As scientists work to understand what might make a distant planet habitable, one factor that is getting attention is the shape of the planet’s orbit, how “eccentric” it might be.
It might seem that a perfect circular orbit would be ideal for habitability because it would provide stability, but a new model suggests that it is not necessarily the case. The planet in question is our own and what the model shows is that if Jupiter’s orbit were to change in certain ways, our planet might become more fertile than it is.
The logic play out as follows:
When a planet has a perfectly circular orbit around its star, the distance between the star and the planet never changes and neither does the in-coming heat. But most planets — including our own — have eccentric orbits around their stars, making the orbits oval-shaped. When the planet gets closer to its star it receives more heat, affecting the climate.
Using multi-factored models based on data from the solar system as it is known today, University of California, Riverside (UCR) researchers created an alternative solar system. In this theoretical system, they found that if Jupiter’s orbit were to become more eccentric, it would in turn produce big changes in the shape of Earth’s orbit. Potentially for the better.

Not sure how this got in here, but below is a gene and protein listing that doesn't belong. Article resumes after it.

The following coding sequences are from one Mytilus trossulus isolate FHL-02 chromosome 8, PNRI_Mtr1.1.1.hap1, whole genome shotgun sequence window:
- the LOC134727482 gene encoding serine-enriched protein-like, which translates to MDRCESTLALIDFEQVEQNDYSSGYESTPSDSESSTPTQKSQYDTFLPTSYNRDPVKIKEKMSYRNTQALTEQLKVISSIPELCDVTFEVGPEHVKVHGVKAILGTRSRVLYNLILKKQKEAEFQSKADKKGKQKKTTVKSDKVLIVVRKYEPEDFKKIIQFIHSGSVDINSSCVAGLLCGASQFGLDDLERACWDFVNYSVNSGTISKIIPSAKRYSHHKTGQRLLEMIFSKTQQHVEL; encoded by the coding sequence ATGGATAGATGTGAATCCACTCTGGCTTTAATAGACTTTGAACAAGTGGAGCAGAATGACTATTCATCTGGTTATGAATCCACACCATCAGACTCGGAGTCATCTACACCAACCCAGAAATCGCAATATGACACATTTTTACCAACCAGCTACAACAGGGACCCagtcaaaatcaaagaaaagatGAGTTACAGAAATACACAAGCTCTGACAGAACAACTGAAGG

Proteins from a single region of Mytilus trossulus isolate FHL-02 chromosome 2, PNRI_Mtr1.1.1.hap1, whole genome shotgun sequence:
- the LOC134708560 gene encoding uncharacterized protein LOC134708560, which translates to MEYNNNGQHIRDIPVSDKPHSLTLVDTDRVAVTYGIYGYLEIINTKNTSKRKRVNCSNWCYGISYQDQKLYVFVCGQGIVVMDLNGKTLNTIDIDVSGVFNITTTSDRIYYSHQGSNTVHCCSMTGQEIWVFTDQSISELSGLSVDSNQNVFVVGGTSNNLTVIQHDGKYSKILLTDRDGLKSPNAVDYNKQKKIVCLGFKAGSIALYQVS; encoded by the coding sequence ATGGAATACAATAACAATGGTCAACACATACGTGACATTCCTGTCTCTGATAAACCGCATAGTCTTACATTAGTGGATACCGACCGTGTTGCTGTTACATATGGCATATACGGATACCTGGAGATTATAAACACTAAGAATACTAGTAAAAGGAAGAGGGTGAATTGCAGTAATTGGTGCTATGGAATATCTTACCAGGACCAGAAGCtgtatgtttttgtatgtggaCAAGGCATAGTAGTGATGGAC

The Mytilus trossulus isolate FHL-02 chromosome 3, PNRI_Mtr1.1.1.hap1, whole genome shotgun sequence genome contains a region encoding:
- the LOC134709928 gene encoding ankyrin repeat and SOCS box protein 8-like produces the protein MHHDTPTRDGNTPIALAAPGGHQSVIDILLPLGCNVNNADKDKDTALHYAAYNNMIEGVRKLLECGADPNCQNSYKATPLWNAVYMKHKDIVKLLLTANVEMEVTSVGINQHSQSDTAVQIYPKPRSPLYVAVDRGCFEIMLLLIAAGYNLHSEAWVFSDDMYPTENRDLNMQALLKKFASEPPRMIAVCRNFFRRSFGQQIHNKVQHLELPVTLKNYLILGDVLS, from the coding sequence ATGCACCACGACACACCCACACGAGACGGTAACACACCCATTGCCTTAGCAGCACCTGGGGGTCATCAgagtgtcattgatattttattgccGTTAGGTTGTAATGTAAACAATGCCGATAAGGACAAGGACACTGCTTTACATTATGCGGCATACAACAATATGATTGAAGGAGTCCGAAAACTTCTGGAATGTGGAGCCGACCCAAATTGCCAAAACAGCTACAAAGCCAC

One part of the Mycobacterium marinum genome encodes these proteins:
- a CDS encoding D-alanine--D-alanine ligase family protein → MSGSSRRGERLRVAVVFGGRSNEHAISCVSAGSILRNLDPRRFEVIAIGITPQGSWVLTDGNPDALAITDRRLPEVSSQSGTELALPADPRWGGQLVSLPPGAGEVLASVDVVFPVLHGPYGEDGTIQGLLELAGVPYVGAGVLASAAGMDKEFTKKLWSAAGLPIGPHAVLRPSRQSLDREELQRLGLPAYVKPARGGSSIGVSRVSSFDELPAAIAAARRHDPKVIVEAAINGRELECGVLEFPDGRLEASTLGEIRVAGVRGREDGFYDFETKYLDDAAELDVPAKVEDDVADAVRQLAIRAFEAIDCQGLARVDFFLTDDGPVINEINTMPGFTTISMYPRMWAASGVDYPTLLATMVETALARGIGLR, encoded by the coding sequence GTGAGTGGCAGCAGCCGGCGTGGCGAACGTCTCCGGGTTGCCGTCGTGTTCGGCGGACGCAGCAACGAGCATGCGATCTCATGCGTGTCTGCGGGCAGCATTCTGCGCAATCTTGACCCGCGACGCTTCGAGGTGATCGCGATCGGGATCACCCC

“If Jupiter’s position remained the same but the shape of its orbit changed, it could actually increase this planet’s habitability,” said Pam Vervoort, UCR Earth and planetary scientist and study lead author.
The paper upends two long-held scientific assumptions about our solar system, she said.
“Many are convinced that Earth is the epitome of a habitable planet and that any change in Jupiter’s orbit, being the massive planet it is, could only be bad for Earth,” Vervoort said in a release. “We show that both assumptions are wrong.”
As she and colleagues report in the Astronomical Journal, if Jupiter pushed Earth’s orbit to become more eccentric based on its new gravitational pull, parts of the Earth would sometimes get closer to the sun. As a results, parts of the Earth’s surface that are now sub-freezing would get warmer, increasing temperatures in the habitable range.
While the Earth-Jupiter connection is a focus of the paper and forms a relationship that’s not hard to understand, the thrust of the paper is modeling how similar kinds of exoplanet orbits and solar system relationships can affect habitability and the potential for life to emerge and prosper.… Read more